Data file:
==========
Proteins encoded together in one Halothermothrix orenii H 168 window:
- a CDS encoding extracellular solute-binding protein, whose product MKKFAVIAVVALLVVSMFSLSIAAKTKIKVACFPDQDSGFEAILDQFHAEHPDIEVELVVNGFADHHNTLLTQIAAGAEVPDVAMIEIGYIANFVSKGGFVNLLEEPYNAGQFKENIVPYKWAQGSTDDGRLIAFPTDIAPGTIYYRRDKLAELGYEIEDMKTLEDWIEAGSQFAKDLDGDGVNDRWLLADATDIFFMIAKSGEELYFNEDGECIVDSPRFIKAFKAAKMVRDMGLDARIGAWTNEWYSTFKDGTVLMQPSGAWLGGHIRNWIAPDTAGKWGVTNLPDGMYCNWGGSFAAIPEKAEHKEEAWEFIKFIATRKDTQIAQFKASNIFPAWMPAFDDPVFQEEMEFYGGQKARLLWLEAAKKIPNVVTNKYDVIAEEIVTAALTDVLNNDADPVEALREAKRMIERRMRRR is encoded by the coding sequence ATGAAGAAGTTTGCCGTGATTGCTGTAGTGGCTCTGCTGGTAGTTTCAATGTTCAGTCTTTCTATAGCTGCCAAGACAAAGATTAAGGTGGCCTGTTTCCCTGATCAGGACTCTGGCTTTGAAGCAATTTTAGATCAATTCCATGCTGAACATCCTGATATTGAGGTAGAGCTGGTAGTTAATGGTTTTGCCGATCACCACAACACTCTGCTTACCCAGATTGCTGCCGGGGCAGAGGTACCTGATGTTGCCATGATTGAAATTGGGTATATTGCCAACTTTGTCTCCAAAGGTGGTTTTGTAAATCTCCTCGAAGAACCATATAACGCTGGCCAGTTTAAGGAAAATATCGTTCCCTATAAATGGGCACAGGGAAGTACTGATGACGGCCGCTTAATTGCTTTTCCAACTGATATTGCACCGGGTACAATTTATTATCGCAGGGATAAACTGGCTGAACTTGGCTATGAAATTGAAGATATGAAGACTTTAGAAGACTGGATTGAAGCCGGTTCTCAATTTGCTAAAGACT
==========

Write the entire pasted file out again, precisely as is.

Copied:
Proteins encoded together in one Halothermothrix orenii H 168 window:
- a CDS encoding extracellular solute-binding protein, whose product MKKFAVIAVVALLVVSMFSLSIAAKTKIKVACFPDQDSGFEAILDQFHAEHPDIEVELVVNGFADHHNTLLTQIAAGAEVPDVAMIEIGYIANFVSKGGFVNLLEEPYNAGQFKENIVPYKWAQGSTDDGRLIAFPTDIAPGTIYYRRDKLAELGYEIEDMKTLEDWIEAGSQFAKDLDGDGVNDRWLLADATDIFFMIAKSGEELYFNEDGECIVDSPRFIKAFKAAKMVRDMGLDARIGAWTNEWYSTFKDGTVLMQPSGAWLGGHIRNWIAPDTAGKWGVTNLPDGMYCNWGGSFAAIPEKAEHKEEAWEFIKFIATRKDTQIAQFKASNIFPAWMPAFDDPVFQEEMEFYGGQKARLLWLEAAKKIPNVVTNKYDVIAEEIVTAALTDVLNNDADPVEALREAKRMIERRMRRR is encoded by the coding sequence ATGAAGAAGTTTGCCGTGATTGCTGTAGTGGCTCTGCTGGTAGTTTCAATGTTCAGTCTTTCTATAGCTGCCAAGACAAAGATTAAGGTGGCCTGTTTCCCTGATCAGGACTCTGGCTTTGAAGCAATTTTAGATCAATTCCATGCTGAACATCCTGATATTGAGGTAGAGCTGGTAGTTAATGGTTTTGCCGATCACCACAACACTCTGCTTACCCAGATTGCTGCCGGGGCAGAGGTACCTGATGTTGCCATGATTGAAATTGGGTATATTGCCAACTTTGTCTCCAAAGGTGGTTTTGTAAATCTCCTCGAAGAACCATATAACGCTGGCCAGTTTAAGGAAAATATCGTTCCCTATAAATGGGCACAGGGAAGTACTGATGACGGCCGCTTAATTGCTTTTCCAACTGATATTGCACCGGGTACAATTTATTATCGCAGGGATAAACTGGCTGAACTTGGCTATGAAATTGAAGATATGAAGACTTTAGAAGACTGGATTGAAGCCGGTTCTCAATTTGCTAAAGACT